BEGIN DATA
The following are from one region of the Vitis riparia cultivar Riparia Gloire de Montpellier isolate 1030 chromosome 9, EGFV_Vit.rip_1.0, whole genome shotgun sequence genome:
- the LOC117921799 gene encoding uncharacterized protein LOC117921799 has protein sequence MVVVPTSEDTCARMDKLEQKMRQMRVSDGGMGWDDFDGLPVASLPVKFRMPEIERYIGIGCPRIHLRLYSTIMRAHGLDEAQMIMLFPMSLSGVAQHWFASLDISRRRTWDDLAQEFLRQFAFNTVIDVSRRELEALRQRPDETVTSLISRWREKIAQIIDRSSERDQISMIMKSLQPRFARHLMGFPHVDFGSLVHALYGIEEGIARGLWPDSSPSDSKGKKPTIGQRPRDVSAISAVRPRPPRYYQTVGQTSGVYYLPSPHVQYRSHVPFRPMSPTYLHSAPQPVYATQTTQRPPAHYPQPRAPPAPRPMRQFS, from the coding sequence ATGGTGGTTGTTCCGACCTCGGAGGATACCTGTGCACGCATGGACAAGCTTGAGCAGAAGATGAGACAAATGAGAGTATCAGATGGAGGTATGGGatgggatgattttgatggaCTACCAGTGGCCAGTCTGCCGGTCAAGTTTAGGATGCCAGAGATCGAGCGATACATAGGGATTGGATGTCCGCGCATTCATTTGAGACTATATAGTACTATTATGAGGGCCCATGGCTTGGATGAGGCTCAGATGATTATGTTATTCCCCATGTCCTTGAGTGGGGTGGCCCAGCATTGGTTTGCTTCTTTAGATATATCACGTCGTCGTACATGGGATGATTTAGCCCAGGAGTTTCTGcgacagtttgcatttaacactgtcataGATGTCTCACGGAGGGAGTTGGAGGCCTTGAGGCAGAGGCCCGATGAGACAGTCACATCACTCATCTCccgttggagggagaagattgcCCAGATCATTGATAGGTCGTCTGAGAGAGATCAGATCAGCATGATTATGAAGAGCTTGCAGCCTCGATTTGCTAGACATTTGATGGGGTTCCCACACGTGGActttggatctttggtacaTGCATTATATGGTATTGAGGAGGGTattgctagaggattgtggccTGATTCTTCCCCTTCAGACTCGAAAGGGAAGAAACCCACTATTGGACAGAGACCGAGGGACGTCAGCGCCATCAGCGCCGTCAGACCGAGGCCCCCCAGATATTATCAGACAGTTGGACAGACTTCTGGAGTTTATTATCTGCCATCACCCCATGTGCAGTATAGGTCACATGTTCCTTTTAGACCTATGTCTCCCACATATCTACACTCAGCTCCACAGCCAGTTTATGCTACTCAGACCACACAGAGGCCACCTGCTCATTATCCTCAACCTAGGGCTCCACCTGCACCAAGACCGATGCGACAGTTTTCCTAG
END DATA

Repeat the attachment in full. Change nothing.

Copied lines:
The following are from one region of the Vitis riparia cultivar Riparia Gloire de Montpellier isolate 1030 chromosome 9, EGFV_Vit.rip_1.0, whole genome shotgun sequence genome:
- the LOC117921799 gene encoding uncharacterized protein LOC117921799 has protein sequence MVVVPTSEDTCARMDKLEQKMRQMRVSDGGMGWDDFDGLPVASLPVKFRMPEIERYIGIGCPRIHLRLYSTIMRAHGLDEAQMIMLFPMSLSGVAQHWFASLDISRRRTWDDLAQEFLRQFAFNTVIDVSRRELEALRQRPDETVTSLISRWREKIAQIIDRSSERDQISMIMKSLQPRFARHLMGFPHVDFGSLVHALYGIEEGIARGLWPDSSPSDSKGKKPTIGQRPRDVSAISAVRPRPPRYYQTVGQTSGVYYLPSPHVQYRSHVPFRPMSPTYLHSAPQPVYATQTTQRPPAHYPQPRAPPAPRPMRQFS, from the coding sequence ATGGTGGTTGTTCCGACCTCGGAGGATACCTGTGCACGCATGGACAAGCTTGAGCAGAAGATGAGACAAATGAGAGTATCAGATGGAGGTATGGGatgggatgattttgatggaCTACCAGTGGCCAGTCTGCCGGTCAAGTTTAGGATGCCAGAGATCGAGCGATACATAGGGATTGGATGTCCGCGCATTCATTTGAGACTATATAGTACTATTATGAGGGCCCATGGCTTGGATGAGGCTCAGATGATTATGTTATTCCCCATGTCCTTGAGTGGGGTGGCCCAGCATTGGTTTGCTTCTTTAGATATATCACGTCGTCGTACATGGGATGATTTAGCCCAGGAGTTTCTGcgacagtttgcatttaacactgtcataGATGTCTCACGGAGGGAGTTGGAGGCCTTGAGGCAGAGGCCCGATGAGACAGTCACATCACTCATCTCccgttggagggagaagattgcCCAGATCATTGATAGGTCGTCTGAGAGAGATCAGATCAGCATGATTATGAAGAGCTTGCAGCCTCGATTTGCTAGACATTTGATGGGGTTCCCACACGTGGActttggatctttggtacaTGCATTATATGGTATTGAGGAGGGTattgctagaggattgtggccTGATTCTTCCCCTTCAGACTCGAAAGGGAAGAAACCCACTATTGGACAGAGACCGAGGGACGTCAGCGCCATCAGCGCCGTCAGACCGAGGCCCCCCAGATATTATCAGACAGTTGGACAGACTTCTGGAGTTTATTATCTGCCATCACCCCATGTGCAGTATAGGTCACATGTTCCTTTTAGACCTATGTCTCCCACATATCTACACTCAGCTCCACAGCCAGTTTATGCTACTCAGACCACACAGAGGCCACCTGCTCATTATCCTCAACCTAGGGCTCCACCTGCACCAAGACCGATGCGACAGTTTTCCTAG